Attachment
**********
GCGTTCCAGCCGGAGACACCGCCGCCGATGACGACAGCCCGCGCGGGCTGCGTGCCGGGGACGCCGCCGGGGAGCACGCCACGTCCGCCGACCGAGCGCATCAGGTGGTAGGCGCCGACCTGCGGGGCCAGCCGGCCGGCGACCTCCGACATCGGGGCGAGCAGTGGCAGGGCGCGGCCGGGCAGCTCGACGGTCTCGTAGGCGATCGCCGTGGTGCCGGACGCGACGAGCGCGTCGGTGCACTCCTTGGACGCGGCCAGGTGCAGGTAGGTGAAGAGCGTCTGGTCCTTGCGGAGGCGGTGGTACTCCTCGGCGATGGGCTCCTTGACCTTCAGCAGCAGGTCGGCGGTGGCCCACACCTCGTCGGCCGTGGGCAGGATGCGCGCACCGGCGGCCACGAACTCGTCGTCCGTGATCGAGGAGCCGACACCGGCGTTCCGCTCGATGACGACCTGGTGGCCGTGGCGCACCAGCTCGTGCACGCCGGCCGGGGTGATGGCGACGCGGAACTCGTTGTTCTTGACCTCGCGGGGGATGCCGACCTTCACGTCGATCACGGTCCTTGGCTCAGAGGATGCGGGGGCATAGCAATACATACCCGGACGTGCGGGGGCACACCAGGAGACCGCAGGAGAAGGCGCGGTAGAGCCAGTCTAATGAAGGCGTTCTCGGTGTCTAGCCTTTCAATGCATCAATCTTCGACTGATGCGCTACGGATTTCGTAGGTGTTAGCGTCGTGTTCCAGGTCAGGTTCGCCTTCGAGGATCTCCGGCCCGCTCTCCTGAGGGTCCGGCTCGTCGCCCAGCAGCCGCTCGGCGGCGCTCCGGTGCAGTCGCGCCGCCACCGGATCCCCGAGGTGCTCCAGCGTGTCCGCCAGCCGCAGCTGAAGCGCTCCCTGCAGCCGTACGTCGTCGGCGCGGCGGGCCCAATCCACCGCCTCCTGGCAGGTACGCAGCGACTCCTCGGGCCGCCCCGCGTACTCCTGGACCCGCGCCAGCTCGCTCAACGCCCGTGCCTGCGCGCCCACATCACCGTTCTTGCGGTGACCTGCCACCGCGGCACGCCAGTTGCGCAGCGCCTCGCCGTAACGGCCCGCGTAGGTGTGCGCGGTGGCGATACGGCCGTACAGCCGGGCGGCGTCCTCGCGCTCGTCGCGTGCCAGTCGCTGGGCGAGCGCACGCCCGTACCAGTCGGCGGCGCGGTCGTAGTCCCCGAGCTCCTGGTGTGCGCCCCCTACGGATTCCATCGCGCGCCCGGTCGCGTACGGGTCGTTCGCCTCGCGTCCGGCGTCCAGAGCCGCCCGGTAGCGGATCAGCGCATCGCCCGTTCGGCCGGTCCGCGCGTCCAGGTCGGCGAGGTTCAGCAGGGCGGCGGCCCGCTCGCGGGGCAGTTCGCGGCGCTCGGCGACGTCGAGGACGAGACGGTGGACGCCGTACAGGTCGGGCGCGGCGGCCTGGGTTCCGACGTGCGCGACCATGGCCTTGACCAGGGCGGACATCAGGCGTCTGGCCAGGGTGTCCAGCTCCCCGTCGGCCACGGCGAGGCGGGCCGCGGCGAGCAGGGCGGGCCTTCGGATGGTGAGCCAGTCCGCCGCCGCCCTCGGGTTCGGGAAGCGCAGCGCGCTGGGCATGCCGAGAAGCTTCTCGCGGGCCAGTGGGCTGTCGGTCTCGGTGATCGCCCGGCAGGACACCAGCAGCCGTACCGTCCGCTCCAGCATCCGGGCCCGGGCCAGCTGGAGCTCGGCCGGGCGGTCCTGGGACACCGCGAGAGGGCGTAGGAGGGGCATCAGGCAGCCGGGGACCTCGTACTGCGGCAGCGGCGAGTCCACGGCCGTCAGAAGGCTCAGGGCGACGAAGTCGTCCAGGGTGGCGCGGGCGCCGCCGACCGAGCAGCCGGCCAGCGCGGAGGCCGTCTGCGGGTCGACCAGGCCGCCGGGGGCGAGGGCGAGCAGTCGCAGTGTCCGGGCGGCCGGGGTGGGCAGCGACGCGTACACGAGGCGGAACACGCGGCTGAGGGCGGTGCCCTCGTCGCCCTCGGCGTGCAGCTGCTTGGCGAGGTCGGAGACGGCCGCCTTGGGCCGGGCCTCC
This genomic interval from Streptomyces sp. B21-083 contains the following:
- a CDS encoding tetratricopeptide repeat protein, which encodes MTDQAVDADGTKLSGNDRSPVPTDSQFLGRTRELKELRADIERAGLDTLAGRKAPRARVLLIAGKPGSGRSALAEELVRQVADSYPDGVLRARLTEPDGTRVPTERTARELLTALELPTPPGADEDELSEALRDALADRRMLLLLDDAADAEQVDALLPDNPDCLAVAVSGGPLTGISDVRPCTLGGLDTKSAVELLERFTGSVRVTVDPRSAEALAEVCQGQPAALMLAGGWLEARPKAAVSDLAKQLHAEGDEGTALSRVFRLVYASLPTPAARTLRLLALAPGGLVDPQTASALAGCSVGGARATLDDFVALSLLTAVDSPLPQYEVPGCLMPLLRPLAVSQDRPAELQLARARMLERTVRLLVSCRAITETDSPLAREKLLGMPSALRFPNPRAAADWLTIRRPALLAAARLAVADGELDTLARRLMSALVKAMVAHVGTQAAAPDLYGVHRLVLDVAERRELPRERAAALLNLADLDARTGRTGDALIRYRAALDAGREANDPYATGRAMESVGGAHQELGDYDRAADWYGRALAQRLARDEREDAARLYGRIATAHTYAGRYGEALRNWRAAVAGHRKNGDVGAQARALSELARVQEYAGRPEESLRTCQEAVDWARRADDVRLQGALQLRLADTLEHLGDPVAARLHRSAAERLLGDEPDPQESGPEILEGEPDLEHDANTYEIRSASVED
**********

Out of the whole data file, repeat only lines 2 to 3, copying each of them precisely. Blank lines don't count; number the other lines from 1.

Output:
This genomic interval from Streptomyces sp. B21-083 contains the following:
- a CDS encoding tetratricopeptide repeat protein, which encodes MTDQAVDADGTKLSGNDRSPVPTDSQFLGRTRELKELRADIERAGLDTLAGRKAPRARVLLIAGKPGSGRSALAEELVRQVADSYPDGVLRARLTEPDGTRVPTERTARELLTALELPTPPGADEDELSEALRDALADRRMLLLLDDAADAEQVDALLPDNPDCLAVAVSGGPLTGISDVRPCTLGGLDTKSAVELLERFTGSVRVTVDPRSAEALAEVCQGQPAALMLAGGWLEARPKAAVSDLAKQLHAEGDEGTALSRVFRLVYASLPTPAARTLRLLALAPGGLVDPQTASALAGCSVGGARATLDDFVALSLLTAVDSPLPQYEVPGCLMPLLRPLAVSQDRPAELQLARARMLERTVRLLVSCRAITETDSPLAREKLLGMPSALRFPNPRAAADWLTIRRPALLAAARLAVADGELDTLARRLMSALVKAMVAHVGTQAAAPDLYGVHRLVLDVAERRELPRERAAALLNLADLDARTGRTGDALIRYRAALDAGREANDPYATGRAMESVGGAHQELGDYDRAADWYGRALAQRLARDEREDAARLYGRIATAHTYAGRYGEALRNWRAAVAGHRKNGDVGAQARALSELARVQEYAGRPEESLRTCQEAVDWARRADDVRLQGALQLRLADTLEHLGDPVAARLHRSAAERLLGDEPDPQESGPEILEGEPDLEHDANTYEIRSASVED